Robust: newly emerging flowering stem of Aloe striata:

Yesterday was hectic.  I ended up burning dinner, which was maybe a good thing because the pizza Beloved brought home was so very, very good.

Morning had revealed that the pond's bottom drain was clogging up with string algae, meaning water quality was rapidly deteriorating.   I got some advice from Beloved on how to use a plumber's snake, and read about other drain clearing methods like closing the drain valve, siphoning out all the water in front of the valve, and then opening the valve.  The pressure difference between the water behind the valve and the empty air in front of the valve creates a great rush, often enough to clear the drain.  Further reading showed that the small plumber's snake I had was insufficient for a 4" (10 cm) pipe. 

The robust Echeveria hybrid, E. imbricata:

So, pressure differential via siphoning out the water after the valve it was.  A siphon is "a continuous tube that allows liquid to drain from a reservoir through an intermediate point that is higher, or lower, than the reservoir, the flow being driven only by the difference in hydrostatic pressure without any need for pumping"  (Thanks, Wikipedia!).  You do have to fill that tube with liquid first to create the pressure difference.  I had to mess with a pump and a hose and look down the innards of the Sieve and fold the hose to hold the siphon pressure and get the hose down there and see if the water was draining out the other end.  Oh the stuff I do and the things I learn for the sake of those darn Koi.  Without a pump you must create suction somehow, usually with your mouth, like teenagers stealing gasoline.  Ewww.  Fortunately I had a pump.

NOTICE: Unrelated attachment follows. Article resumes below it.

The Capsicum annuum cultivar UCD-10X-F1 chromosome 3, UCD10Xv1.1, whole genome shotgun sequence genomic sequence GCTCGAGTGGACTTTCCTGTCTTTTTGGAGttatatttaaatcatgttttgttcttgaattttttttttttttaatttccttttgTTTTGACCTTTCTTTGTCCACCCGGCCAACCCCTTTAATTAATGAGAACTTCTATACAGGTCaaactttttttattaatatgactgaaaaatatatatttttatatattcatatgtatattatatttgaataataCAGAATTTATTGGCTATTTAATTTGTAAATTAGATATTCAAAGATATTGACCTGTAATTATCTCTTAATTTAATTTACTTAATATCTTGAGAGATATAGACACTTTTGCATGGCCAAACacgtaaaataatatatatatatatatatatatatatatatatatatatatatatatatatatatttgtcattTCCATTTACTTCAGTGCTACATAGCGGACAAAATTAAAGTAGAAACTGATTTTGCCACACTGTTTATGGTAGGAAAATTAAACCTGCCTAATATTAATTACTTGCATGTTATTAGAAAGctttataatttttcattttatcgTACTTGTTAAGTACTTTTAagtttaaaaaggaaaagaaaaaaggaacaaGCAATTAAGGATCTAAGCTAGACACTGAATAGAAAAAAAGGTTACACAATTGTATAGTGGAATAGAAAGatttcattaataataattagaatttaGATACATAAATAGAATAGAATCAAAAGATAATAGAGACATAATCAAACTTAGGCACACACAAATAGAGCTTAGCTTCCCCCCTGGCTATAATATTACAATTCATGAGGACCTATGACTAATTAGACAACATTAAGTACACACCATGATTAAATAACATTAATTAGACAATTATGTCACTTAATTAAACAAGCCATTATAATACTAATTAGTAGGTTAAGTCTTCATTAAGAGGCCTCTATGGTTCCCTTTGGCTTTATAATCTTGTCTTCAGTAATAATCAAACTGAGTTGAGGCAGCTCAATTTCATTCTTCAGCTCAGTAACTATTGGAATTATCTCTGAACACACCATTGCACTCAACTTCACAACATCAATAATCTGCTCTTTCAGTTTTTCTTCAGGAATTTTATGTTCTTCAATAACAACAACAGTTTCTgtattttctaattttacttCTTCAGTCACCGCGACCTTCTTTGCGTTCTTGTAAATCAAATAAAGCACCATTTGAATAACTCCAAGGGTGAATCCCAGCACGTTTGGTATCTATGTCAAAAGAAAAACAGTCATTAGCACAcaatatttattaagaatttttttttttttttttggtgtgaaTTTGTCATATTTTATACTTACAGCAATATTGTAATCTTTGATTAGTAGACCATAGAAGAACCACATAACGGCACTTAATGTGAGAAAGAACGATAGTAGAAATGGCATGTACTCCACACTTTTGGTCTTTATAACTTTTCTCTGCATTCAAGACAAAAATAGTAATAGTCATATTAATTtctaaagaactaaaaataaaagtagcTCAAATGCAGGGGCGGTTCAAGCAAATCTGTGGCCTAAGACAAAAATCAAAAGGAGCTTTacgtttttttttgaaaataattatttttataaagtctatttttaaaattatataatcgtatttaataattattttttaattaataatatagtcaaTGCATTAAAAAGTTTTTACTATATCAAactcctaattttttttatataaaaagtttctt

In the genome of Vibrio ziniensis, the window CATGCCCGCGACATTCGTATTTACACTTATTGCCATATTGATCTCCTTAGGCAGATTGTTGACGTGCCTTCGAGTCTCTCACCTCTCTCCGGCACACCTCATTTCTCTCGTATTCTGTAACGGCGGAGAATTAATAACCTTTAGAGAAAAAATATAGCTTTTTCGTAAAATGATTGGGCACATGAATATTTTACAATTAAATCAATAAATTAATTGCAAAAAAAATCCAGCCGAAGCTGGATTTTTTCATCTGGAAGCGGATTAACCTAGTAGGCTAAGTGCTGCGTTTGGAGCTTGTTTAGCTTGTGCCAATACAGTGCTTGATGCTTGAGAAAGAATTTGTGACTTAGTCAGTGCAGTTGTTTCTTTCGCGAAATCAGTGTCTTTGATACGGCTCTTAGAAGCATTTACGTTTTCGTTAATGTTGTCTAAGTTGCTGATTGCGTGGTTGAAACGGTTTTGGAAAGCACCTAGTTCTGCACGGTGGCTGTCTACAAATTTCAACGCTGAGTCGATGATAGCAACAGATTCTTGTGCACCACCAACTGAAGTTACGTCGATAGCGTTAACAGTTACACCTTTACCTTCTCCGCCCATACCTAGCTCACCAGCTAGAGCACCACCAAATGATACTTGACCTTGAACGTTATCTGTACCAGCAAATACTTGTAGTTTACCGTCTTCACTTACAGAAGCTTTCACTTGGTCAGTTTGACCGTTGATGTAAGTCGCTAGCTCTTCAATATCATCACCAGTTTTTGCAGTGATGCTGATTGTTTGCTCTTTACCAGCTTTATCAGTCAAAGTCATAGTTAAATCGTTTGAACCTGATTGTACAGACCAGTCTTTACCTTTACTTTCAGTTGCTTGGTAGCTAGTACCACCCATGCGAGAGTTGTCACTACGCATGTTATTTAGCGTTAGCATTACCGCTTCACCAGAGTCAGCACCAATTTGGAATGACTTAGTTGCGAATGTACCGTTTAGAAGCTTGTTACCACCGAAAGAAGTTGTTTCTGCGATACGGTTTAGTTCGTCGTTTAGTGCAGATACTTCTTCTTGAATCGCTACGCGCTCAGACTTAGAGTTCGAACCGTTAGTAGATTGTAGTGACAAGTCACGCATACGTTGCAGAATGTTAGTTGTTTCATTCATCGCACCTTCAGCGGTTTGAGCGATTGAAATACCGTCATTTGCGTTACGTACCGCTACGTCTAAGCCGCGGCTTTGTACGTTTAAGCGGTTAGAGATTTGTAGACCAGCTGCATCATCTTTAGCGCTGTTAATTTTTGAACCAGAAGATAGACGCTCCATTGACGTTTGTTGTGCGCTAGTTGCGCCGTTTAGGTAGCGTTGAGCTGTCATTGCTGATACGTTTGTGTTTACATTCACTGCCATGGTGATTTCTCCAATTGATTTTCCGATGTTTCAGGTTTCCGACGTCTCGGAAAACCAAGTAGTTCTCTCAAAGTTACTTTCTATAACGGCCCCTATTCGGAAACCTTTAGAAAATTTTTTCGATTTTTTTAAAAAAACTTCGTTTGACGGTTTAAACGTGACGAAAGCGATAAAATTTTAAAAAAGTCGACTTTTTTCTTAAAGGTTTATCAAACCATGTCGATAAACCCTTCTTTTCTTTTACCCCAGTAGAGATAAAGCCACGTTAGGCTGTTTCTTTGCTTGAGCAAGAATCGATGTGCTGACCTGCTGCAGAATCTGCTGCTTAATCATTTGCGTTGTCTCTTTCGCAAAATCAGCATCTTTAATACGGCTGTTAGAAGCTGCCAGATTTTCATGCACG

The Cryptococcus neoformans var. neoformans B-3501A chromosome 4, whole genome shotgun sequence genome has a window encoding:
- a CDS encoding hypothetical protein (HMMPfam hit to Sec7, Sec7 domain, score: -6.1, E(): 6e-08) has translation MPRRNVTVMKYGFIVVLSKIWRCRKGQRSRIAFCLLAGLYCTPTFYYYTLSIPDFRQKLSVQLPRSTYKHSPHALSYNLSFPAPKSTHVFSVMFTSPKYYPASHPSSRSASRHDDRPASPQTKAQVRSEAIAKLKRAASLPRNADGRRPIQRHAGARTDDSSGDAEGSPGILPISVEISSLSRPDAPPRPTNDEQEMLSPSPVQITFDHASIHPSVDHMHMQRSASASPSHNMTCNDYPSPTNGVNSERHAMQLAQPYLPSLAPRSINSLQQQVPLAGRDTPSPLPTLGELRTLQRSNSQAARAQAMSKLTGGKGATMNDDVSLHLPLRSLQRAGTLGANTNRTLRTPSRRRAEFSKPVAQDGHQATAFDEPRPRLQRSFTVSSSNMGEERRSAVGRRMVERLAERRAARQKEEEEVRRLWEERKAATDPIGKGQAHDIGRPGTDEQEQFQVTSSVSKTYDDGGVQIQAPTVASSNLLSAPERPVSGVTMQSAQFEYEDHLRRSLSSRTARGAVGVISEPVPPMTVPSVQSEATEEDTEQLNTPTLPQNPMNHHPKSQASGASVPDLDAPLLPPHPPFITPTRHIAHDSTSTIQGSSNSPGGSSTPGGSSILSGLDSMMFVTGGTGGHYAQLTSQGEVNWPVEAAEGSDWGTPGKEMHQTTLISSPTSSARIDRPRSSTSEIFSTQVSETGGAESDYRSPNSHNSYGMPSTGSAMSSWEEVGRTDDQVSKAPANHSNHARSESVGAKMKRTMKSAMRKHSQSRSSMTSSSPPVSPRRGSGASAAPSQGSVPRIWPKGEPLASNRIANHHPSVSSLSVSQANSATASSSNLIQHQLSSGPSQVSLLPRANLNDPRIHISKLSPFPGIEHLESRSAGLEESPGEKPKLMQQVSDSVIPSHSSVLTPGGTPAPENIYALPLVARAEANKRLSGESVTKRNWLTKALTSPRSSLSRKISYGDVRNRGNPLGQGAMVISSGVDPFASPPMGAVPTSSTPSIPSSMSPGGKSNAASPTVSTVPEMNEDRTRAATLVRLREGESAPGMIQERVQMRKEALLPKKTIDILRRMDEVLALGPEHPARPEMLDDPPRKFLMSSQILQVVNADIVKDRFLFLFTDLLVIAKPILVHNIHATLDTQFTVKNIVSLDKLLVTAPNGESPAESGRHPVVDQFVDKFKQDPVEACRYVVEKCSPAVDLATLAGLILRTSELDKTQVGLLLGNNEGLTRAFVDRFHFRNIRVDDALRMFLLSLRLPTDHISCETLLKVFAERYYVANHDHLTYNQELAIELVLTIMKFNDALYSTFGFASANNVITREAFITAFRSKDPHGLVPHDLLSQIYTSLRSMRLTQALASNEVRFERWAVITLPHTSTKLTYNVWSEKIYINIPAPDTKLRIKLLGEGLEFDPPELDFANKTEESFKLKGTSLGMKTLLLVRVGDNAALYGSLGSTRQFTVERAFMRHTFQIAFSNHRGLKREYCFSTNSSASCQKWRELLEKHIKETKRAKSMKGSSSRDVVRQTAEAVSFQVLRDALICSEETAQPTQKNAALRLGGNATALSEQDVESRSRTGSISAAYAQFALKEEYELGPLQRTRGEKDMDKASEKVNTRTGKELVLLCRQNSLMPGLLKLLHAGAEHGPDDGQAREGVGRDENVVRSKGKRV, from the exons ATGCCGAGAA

Hey, You With The Food, while you are thinking, feed us!  We are robust!

Then there was the complication of Algaecide, which I dumped in the pond to kill the algae which was clogging the drain.  Killing algae makes it fall apart and run down the drain.  More clog.  Also it made the pond water look like the contents of a septic tank.  Also it reduced the water's oxygen level, making the koi unhappy.

Clematis 'Bourbon', first bloom winner of '11--yes, robust:

I did the pressure differential flush, twice.  I fished around the drain in the pond murk with a length of bamboo, twirling it around, and I came up with a hunk of string algae that might be interfering with the drain.  Success!  The drain flow finally became...robust!

All the little daily challenges of life are what make us robust.  Not facing them weakens us.  Now get out there and overcome your own challenge today, whatever it may be!  Think:  robust!

Tiny seedling has four true leaves now.  Go baby, go!  Become robust!


  1. I have been thinking of developing a water feature for here for some time. Long reflecting pond etc. Obviously I have delusions of grandeur.
    But after reading this and also at "The Elephants Eye" blog. I think water management and water quality management will be just too much.

  2. Not necessarily, Field. Koi are a special case. A properly designed system without koi and without a lot of leaf litter is quite reasonable where maintenance is concerned. Especially something like a plain reflecting pool isn't too complex. Koi produce massive--massive amounts of waste that require significant filtration. A reflecting pool can be kept clear with some inexpensive safe chemicals e.g. hydrogen peroxide for algae control and BT for mosquito control. It just needs to be thought out carefully.

  3. Calling by from Fishtail Cottage as participating in Cottage Flora Thursday and really enjoying meeting everyone else. I hope I have clicked through to the right post, the seedling photo is a cheerful sight.


Post a Comment

Always interested in your thoughts.

Any comments containing a link to a commercial site with the intent to promote that site will be deleted. Thank you for your understanding on this matter.

Popular Posts